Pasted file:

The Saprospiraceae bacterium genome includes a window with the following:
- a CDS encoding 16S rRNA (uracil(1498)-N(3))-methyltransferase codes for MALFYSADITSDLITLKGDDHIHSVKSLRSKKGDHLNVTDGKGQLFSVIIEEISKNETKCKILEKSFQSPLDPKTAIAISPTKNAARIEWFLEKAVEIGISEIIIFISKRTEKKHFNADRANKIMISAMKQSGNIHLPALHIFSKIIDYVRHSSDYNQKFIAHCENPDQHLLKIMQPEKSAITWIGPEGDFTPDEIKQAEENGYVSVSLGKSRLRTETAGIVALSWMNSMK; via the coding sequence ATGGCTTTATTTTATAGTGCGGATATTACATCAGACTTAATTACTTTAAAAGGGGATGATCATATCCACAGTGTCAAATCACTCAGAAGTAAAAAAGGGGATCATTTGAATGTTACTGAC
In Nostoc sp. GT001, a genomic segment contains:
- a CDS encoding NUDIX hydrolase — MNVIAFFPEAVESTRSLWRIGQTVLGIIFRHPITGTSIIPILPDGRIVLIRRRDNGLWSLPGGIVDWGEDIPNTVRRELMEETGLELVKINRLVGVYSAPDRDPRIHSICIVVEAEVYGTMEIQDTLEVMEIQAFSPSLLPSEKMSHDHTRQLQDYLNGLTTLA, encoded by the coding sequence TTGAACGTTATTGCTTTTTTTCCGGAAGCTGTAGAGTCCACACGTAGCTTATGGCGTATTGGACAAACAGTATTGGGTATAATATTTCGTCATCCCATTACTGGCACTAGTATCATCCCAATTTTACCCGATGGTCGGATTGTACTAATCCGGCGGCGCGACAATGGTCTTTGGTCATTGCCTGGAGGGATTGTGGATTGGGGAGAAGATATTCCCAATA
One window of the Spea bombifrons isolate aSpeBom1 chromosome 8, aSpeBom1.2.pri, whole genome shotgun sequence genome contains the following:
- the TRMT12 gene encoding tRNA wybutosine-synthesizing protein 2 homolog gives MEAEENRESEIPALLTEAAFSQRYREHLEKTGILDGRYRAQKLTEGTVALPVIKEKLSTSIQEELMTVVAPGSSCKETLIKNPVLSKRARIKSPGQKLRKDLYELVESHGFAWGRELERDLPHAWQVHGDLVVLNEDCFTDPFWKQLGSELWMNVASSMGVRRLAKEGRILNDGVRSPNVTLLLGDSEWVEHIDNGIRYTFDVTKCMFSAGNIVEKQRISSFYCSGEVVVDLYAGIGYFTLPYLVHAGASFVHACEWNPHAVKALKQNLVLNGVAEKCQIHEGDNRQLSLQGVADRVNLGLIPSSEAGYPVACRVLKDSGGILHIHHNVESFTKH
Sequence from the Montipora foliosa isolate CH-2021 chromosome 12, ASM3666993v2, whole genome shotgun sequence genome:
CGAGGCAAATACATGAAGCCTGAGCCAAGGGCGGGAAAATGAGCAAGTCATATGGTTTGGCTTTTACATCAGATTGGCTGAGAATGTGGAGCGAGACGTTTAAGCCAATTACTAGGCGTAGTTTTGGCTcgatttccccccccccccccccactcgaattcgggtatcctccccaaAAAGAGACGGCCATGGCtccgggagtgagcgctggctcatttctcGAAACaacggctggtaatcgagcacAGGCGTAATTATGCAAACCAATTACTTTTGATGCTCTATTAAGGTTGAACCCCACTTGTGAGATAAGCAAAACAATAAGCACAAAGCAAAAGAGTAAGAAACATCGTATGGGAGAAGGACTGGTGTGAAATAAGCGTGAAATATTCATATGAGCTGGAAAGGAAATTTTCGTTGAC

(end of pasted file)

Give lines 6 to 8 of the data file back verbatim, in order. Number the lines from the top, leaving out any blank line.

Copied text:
- the TRMT12 gene encoding tRNA wybutosine-synthesizing protein 2 homolog gives MEAEENRESEIPALLTEAAFSQRYREHLEKTGILDGRYRAQKLTEGTVALPVIKEKLSTSIQEELMTVVAPGSSCKETLIKNPVLSKRARIKSPGQKLRKDLYELVESHGFAWGRELERDLPHAWQVHGDLVVLNEDCFTDPFWKQLGSELWMNVASSMGVRRLAKEGRILNDGVRSPNVTLLLGDSEWVEHIDNGIRYTFDVTKCMFSAGNIVEKQRISSFYCSGEVVVDLYAGIGYFTLPYLVHAGASFVHACEWNPHAVKALKQNLVLNGVAEKCQIHEGDNRQLSLQGVADRVNLGLIPSSEAGYPVACRVLKDSGGILHIHHNVESFTKH
Sequence from the Montipora foliosa isolate CH-2021 chromosome 12, ASM3666993v2, whole genome shotgun sequence genome:
CGAGGCAAATACATGAAGCCTGAGCCAAGGGCGGGAAAATGAGCAAGTCATATGGTTTGGCTTTTACATCAGATTGGCTGAGAATGTGGAGCGAGACGTTTAAGCCAATTACTAGGCGTAGTTTTGGCTcgatttccccccccccccccccactcgaattcgggtatcctccccaaAAAGAGACGGCCATGGCtccgggagtgagcgctggctcatttctcGAAACaacggctggtaatcgagcacAGGCGTAATTATGCAAACCAATTACTTTTGATGCTCTATTAAGGTTGAACCCCACTTGTGAGATAAGCAAAACAATAAGCACAAAGCAAAAGAGTAAGAAACATCGTATGGGAGAAGGACTGGTGTGAAATAAGCGTGAAATATTCATATGAGCTGGAAAGGAAATTTTCGTTGAC